Fourviere is a special place for its connection with the origin of the city of Lyon. In this city the second Catholic church of Europe can be found and with your imagination you can see what kind of experiences the people of the time had who watched between the two rivers, the Saone and the Rhone, the ability to give rise to a city like Lyon. It is charming.
The Parc de la Tête d'Or in Lyon is an amazing place. The meadows, lakes and countless animals provide for a wealth of activities. Any season of the year, it's nice good to walk on the paths, but if what we want is a more varied plan, it's best to head there in spring-summer. We opted to get there by the trolley that leaves you near the park entrance. Just like in the movies, you roll out your red checkered tablecloth and sit down to start the feast!. It is very common to see people picnicing in the park. After lunch, we chose to cruise around the lake by boat, but you can also explore the park by bike. The free zoo inside the park is the nigh point. You can see everything from small monkeys and porcupines to tigers, lions and giraffes, among others.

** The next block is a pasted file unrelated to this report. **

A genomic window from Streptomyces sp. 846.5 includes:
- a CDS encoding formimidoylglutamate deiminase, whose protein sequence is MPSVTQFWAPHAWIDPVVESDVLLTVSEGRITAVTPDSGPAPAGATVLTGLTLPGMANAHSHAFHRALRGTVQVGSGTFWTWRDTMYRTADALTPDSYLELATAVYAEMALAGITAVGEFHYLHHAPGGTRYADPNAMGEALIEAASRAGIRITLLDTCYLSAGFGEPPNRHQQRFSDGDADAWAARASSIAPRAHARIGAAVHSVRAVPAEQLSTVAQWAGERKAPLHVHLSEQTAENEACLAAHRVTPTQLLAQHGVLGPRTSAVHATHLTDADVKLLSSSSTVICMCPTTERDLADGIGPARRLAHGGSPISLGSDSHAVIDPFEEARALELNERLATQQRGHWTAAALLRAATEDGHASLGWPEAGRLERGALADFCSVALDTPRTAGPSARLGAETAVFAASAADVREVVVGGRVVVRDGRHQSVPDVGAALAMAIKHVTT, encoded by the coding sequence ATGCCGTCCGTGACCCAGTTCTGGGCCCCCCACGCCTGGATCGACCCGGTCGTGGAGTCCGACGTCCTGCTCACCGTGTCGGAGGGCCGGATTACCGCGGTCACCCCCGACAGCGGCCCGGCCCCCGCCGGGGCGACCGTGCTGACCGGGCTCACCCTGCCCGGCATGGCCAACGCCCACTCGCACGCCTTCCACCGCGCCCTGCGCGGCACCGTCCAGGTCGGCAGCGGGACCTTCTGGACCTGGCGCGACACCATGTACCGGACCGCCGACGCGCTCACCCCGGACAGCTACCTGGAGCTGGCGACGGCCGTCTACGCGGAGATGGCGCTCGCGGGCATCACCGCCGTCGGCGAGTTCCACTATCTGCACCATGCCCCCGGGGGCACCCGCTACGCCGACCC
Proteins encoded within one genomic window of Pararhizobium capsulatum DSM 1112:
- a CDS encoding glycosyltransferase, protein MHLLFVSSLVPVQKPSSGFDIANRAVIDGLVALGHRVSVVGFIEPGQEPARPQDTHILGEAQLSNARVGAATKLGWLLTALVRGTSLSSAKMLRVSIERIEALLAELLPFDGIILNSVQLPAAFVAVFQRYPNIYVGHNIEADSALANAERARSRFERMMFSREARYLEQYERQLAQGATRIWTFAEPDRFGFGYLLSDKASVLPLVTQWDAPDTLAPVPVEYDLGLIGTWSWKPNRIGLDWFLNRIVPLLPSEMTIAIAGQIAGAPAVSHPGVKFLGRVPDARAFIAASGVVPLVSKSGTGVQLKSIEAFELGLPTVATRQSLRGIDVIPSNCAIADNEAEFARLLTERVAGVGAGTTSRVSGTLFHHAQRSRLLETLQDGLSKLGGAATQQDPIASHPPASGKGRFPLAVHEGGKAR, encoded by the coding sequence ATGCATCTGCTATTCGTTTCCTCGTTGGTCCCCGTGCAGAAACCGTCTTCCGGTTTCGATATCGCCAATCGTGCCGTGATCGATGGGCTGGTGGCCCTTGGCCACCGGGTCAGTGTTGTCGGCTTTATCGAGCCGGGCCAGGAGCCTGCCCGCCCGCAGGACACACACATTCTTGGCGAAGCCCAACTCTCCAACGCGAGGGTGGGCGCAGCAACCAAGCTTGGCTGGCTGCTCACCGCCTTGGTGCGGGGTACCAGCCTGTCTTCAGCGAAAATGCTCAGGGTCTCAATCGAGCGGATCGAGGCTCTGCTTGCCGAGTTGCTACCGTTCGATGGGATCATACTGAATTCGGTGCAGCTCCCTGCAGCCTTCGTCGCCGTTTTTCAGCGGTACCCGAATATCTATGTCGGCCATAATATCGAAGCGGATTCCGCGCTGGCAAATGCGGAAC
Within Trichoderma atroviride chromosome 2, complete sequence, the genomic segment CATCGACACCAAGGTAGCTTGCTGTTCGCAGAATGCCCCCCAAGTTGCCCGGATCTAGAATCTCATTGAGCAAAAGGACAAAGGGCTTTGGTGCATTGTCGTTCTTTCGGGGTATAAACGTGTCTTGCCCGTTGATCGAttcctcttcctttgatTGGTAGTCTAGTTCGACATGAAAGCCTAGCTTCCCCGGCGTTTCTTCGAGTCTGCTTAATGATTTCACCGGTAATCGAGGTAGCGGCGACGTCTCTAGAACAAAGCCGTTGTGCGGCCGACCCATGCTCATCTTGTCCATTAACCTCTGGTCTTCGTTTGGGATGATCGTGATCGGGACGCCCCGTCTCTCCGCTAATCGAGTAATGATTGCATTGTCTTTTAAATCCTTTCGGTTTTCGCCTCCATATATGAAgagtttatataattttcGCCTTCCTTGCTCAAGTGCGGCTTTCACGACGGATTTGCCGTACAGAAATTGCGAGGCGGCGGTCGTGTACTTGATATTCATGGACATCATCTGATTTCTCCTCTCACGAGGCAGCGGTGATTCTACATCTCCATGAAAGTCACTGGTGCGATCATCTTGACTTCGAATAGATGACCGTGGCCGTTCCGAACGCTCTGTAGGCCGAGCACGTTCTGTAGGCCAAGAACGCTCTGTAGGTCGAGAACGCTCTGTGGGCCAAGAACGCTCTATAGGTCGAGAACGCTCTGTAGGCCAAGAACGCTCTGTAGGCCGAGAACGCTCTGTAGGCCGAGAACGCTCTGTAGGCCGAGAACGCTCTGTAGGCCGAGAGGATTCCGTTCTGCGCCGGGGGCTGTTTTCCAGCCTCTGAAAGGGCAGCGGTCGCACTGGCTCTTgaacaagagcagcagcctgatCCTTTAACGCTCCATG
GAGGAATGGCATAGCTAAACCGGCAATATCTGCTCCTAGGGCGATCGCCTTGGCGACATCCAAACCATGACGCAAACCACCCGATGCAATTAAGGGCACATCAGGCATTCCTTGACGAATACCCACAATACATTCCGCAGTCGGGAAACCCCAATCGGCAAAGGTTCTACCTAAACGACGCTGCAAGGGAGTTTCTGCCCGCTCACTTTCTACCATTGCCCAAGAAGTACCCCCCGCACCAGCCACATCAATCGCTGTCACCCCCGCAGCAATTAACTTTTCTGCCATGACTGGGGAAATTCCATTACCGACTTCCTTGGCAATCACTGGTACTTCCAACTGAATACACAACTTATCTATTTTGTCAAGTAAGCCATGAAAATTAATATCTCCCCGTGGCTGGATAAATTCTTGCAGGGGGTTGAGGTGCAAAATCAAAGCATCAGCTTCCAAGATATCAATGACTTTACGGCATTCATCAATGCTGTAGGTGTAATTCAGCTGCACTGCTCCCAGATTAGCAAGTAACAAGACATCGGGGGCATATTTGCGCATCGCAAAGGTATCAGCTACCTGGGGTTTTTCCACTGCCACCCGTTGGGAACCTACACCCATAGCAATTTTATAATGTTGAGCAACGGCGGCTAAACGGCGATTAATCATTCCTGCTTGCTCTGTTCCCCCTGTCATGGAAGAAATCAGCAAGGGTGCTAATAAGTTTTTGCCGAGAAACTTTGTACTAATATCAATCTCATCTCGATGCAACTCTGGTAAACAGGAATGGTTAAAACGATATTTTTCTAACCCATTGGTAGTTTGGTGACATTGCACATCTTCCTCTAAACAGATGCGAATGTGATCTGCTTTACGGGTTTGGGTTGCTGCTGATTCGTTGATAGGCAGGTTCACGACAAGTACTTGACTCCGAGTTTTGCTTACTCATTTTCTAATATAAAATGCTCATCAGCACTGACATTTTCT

Quite a small zoo, but at least it is free, and it is in the most beautiful park in Lyon which is la Tete d'Or. This historic space which was bought originally by the city council from the city's hospitals lets families discover the animals of the world, their way of life, and how to help the animals' survival ...It was bought to give the citizens a green space. The zoo brings together birds, monkeys, mammals elephants ... And if they appear sad and missing their African land, most animals seem to have adapted well to the climate of Lyon. Many animals come from afar, from antelopes to lions or bears. It is a strange mix it is surprising to see it in a public park. There are 6 acres and more than 300 animals. Before they were in sad cages, veterinary services now are trying to make landscapes that resemble, as closely as possible, the natural habitat of the animal so it it feels at home.